Rossetti rarely fell out of favor with critics or her reading public and remains a focal point of critical study
of nineteenth-century literary figures.

Plot and Major Characters

The story narrated in "Goblin Market" is often described as simple. Two sisters, Laura and Lizzie, who
apparently live together without parents, are taunted by goblin merchant men to buy luscious and tantalizing
fruits. Lizzie is able to resist their coaxing and runs home, but Laura succumbs. She pays for the wares with
a lock of her hair and gorges herself on the exotic fare, but her desire increases rather than being satisfied.
She returns home and informs Lizzie that she will venture back into the glen and seek the goblins again. But
Laura can no longer hear the call of the goblins and grows increasingly apathetic. She refuses to eat and
begins to age prematurely. Fearing for her sister's life, Lizzie decides to seek out the goblins in order to
purchase an "antidote" for her sister. When the goblins learn that Lizzie does not intend to eat the fruit
herself, they throw her money back at her and verbally and physically abuse her, pinching and kicking,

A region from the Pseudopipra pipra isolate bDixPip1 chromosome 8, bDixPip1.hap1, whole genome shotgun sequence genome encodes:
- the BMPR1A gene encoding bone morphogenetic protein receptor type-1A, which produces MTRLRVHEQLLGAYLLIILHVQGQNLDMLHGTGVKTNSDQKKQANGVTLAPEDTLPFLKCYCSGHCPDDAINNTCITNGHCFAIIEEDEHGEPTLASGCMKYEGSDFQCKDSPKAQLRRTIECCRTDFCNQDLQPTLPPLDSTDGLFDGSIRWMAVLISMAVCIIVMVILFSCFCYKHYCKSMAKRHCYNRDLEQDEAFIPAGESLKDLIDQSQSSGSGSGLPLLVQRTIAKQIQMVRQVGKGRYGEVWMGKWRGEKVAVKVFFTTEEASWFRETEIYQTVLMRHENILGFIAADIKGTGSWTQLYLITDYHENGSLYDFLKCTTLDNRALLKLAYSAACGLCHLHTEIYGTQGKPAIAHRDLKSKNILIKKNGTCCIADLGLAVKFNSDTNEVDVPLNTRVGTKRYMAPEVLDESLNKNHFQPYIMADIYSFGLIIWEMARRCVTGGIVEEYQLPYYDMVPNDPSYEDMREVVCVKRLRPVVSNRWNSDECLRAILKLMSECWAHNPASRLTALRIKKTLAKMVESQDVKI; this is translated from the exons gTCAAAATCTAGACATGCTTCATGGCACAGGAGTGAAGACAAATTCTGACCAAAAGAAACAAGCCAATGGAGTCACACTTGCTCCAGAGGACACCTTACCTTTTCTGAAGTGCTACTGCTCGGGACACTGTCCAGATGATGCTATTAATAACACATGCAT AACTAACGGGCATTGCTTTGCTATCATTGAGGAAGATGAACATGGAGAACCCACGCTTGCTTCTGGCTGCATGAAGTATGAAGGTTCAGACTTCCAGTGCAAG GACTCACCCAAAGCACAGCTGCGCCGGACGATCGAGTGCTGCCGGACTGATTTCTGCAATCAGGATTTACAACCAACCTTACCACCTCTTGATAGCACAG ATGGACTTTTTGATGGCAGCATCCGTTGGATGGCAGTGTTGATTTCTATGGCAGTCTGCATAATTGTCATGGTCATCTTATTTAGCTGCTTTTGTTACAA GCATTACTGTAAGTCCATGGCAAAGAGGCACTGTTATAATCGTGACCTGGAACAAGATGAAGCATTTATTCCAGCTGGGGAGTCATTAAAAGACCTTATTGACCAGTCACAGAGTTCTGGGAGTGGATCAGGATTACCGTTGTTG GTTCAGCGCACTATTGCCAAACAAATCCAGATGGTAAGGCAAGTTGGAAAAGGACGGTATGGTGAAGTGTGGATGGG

tearing at her clothing, and smearing the juice and pulp of their fruit on her. Lizzie refuses to open her mouth

and returns home with the penny in her purse. She invites her sister to suck the juices from her body, which
Laura does. The juice of the goblin fruit now tastes bitter to Laura, and she writhes in pain from having
consumed it. But the antidote works. Laura returns to her former self, and the epilogue of the poem
describes Laura and Lizzie as wives and mothers. Laura now tells the story to their children, reminding them
that "there is no friend like a sister."

Major Themes

Critics look to the language and structure of "Goblin Market" to identify the poem's themes. The argument
for the poem's erotic and sexual nature is supported by the language of the poem. The nature of the goblins'
fruit is extensively detailed and described as luscious and succulent. Laura consumes the fruit ravenously
("She sucked until her lips were sore" [1. 136]) and physically pays for it with a lock of her hair. Once Lizzie
decides to seek the goblin men, their taunts carry heavy sexual overtones as well. First they "Squeezed and